2012: Painter Kristin Gjerdset
Kristin Gjerdset is a professional artist and an associate professor of art at Wisconsin Lutheran College (WLC) in Milwaukee, where she teaches painting, drawing and art history. She also serves as the WLC Art Department head, gallery manager and international art trip coordinator having organized travel to France, Ireland, Costa Rica, Norway, Italy and Iceland. Gjerdset has been selected as the artist in residence for three Wisconsin state parks and three other U.S. national parks, including Glacier, Everglades, and Mesa Verde National Park. Her paintings are in the permanent art collection of each park and she has shown her work for various exhibitions around the U.S. Trees have served as the primary focus of her work, particularly those with unique forms and features. She also records creatures, having an interest in the tiny and microscopic. Gjerdset believes in the importance of sharing art at the local level and has been involved in teaching art workshops for children from Milwaukee's urban center, painting murals for schools, and designing summer public art projects.
Kristin writes "The main focus of my paintings and drawings has been trees, especially those trees that have unique forms and features. Showing how a tree's individuality is expressed through its physical structure is important for my art. I also record my response to the creatures and the plants within the landscape. I always hope to connect with and visualize the spirit, the essence of natural subjects, and give them respect regardless of how small or insignificant they may seem. Some may say, why care about the trees on a mountainside or the frogs in a pond. How does that affect one's life? For me, it is enough they simply exist for their being and their beauty to make an image but what wonderful teachers they are. Despite wind and snow, the trees remain and the frogs emerge from hibernation calling in chorus. Thus, these trees and the nature surrounding them show us how to live - to continue forward. This connection to the human experience is a quality I strive to have present in my art - sometimes it is turbulent, sometimes joyful and sometimes a quiet reverence."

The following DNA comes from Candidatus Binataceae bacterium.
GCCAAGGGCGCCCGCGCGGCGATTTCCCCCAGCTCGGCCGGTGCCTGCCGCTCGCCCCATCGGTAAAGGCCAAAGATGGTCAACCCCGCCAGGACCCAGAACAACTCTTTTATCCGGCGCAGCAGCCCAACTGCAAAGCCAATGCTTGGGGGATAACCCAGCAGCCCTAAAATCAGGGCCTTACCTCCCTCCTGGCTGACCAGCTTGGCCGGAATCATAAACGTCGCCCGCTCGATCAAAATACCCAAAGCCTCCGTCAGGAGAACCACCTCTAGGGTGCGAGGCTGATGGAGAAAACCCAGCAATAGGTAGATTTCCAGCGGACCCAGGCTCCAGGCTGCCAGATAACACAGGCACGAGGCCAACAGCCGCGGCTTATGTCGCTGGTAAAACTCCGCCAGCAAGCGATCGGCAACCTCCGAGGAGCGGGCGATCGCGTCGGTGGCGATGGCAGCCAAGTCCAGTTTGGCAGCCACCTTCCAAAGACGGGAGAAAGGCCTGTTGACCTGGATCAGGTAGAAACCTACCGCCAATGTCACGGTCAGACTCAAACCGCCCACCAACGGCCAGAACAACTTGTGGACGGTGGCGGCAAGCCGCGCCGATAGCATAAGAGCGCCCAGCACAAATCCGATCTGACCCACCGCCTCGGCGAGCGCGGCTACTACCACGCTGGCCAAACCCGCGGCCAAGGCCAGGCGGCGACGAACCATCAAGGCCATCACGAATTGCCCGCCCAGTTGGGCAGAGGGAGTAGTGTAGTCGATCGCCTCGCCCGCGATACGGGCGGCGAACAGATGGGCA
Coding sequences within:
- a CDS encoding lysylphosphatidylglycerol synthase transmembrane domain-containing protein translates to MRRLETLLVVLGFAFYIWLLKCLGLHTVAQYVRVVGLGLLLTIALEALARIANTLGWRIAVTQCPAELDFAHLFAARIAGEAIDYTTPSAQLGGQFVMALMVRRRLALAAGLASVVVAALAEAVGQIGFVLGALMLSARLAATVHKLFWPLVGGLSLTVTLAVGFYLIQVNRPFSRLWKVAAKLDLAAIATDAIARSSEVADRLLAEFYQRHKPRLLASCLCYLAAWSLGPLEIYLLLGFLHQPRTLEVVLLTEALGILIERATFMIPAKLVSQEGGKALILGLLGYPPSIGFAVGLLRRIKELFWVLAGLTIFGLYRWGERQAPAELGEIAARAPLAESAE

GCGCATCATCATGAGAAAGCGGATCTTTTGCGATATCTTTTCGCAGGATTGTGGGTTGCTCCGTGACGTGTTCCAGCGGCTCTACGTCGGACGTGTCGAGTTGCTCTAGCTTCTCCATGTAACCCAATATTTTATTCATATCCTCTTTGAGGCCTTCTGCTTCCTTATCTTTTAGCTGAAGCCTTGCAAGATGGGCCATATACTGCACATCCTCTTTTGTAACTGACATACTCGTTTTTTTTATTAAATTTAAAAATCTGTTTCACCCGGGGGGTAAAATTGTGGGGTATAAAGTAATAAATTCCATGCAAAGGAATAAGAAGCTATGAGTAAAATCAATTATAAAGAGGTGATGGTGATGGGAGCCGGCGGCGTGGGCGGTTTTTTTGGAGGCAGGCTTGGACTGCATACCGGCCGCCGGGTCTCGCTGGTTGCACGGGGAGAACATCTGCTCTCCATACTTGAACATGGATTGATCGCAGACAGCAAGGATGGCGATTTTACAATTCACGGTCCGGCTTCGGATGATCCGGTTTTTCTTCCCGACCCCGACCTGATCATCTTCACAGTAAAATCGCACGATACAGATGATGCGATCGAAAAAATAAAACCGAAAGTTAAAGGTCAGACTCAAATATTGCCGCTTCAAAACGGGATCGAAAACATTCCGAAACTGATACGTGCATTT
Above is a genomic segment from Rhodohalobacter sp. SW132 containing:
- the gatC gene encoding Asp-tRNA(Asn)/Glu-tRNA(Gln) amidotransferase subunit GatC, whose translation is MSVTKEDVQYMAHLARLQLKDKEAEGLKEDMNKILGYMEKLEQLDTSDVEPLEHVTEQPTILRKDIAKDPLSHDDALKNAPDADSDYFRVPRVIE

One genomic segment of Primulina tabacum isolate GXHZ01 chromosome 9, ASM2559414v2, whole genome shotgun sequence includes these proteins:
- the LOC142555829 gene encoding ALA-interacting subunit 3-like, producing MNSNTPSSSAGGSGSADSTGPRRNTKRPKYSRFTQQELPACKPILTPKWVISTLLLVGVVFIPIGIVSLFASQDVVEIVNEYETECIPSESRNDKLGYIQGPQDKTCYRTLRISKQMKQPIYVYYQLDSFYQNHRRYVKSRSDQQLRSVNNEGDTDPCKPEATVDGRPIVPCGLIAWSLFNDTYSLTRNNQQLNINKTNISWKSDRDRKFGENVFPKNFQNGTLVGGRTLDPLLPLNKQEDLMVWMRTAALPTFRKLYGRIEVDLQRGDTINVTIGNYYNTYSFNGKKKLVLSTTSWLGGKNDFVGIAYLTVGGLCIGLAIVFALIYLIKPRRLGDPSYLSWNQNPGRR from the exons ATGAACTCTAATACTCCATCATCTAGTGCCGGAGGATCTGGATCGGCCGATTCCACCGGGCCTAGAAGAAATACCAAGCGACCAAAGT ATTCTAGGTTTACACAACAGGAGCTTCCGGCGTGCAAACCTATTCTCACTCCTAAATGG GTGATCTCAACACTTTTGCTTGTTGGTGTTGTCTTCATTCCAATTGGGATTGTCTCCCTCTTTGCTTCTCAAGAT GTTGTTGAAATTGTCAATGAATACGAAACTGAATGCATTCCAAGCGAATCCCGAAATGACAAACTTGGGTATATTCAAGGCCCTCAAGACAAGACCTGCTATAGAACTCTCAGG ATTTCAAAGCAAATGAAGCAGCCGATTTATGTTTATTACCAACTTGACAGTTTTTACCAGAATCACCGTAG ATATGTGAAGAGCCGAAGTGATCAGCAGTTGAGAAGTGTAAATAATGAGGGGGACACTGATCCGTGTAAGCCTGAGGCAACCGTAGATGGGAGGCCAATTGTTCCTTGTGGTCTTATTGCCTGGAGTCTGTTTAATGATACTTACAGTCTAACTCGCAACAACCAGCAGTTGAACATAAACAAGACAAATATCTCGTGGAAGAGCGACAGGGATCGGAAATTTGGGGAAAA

Did You Know?
The Sagebrush, a very common resident of Great Basin National Park, is well adapted to the area. The Big Sagebrush root system can extend as much as 90 feet in circumference. This adaptation allows the plant to collect as much water as possible during infrequent rains.